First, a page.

Make homemade suet cakes. Check out these recipes for one that you like:
Wrap them with yarn. Give a kid some tangled stash yarn or ribbon, a pair of scissors, and some stash beads and a plastic needle for threading if they’re feeling ambitious. Let the kiddo wrap and tie and tangle and twist the yarn all around the suet cake. This is a fun job for most kids, because on the one hand, wrapping yarn around the suet cake is easy, but on the other hand, as your kid will discover the first time that they try to pick the suet cake up using their yarn, it’s deceptively challenging to wrap the cake in such a way that it will stay put and support the suet.
Let your kiddo wrap up the suet cake for as long as she wishes–more yarn will support the suet cake longer as the birds eat it up, and it will give the birds more footholds.
Tie off and hang. Double-check any knots the kiddo made, then finish tying off the yarn wrap, leaving a long loop for hanging. Suet is a little melty because of the fat content, so hang your yarn-wrapped suet cake somewhere sheltered–we have ours under an eave of our front porch, where we can watch birds eat from it through our front windows.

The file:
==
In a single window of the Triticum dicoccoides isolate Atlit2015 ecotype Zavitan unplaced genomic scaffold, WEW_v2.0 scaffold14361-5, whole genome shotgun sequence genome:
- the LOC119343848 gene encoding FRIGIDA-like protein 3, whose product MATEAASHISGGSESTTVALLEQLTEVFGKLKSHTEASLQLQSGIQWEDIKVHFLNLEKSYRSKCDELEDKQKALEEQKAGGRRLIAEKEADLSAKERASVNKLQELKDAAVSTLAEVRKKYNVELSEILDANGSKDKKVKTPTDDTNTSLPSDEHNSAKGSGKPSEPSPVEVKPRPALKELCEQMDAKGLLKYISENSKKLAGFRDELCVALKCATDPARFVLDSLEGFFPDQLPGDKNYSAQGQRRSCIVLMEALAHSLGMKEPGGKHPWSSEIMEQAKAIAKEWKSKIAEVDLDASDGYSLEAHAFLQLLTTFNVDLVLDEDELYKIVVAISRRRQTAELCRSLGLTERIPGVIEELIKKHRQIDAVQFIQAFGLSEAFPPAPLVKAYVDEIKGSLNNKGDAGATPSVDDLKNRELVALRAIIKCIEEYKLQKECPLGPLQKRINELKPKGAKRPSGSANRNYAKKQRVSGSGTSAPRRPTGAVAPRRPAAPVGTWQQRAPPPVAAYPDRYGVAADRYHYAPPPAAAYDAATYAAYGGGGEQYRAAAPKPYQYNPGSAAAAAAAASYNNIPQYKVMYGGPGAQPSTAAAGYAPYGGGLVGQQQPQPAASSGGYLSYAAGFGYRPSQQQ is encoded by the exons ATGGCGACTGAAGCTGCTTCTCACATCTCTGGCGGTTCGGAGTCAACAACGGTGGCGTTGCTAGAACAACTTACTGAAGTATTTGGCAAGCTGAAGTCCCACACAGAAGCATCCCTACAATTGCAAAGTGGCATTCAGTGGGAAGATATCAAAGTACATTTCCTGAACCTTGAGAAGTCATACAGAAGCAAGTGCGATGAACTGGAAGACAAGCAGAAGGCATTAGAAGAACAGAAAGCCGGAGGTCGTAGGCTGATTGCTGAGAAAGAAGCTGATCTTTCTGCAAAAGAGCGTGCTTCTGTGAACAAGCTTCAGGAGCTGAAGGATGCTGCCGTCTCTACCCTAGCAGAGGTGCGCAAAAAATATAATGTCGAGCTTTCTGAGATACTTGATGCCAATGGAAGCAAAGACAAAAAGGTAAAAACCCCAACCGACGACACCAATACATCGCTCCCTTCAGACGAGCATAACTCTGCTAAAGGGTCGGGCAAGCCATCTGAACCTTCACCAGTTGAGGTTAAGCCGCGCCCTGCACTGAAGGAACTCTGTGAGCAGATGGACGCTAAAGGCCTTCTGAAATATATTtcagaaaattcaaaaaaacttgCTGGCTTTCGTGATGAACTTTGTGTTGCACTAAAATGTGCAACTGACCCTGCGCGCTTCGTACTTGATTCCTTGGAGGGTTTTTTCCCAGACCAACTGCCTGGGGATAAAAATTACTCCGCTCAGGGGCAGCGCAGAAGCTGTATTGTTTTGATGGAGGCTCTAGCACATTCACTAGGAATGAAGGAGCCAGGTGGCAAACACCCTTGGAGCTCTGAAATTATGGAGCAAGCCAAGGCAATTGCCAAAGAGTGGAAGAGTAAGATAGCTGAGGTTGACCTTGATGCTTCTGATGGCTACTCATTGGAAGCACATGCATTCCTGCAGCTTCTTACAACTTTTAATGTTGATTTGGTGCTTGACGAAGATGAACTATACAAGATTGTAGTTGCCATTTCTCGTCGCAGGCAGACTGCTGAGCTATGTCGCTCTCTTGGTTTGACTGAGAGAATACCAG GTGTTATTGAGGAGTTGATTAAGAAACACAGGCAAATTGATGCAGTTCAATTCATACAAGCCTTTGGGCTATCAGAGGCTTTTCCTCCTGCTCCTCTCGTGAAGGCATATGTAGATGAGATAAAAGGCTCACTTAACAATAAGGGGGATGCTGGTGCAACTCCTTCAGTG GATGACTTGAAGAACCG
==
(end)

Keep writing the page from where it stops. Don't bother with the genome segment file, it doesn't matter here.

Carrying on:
The first time we did this project, I was worried that without a feeder with a ledge for birds to stand on, they wouldn’t be able to perch and eat from our suet cake. The birds seem to do fine, however, either perching on top of the cake or gripping the yarn around the sides in a feat of acrobatics that makes watching them even more entertaining. Perhaps we’re only feeding the smart or especially acrobatic birds that way, but there are still plenty of takers. The only downside that I’ve discovered is that the birds don’t seem to like using any of our hanging feeders during windy weather, so if you get a lot of wind, you might consider crafting a mounted suet feeder instead.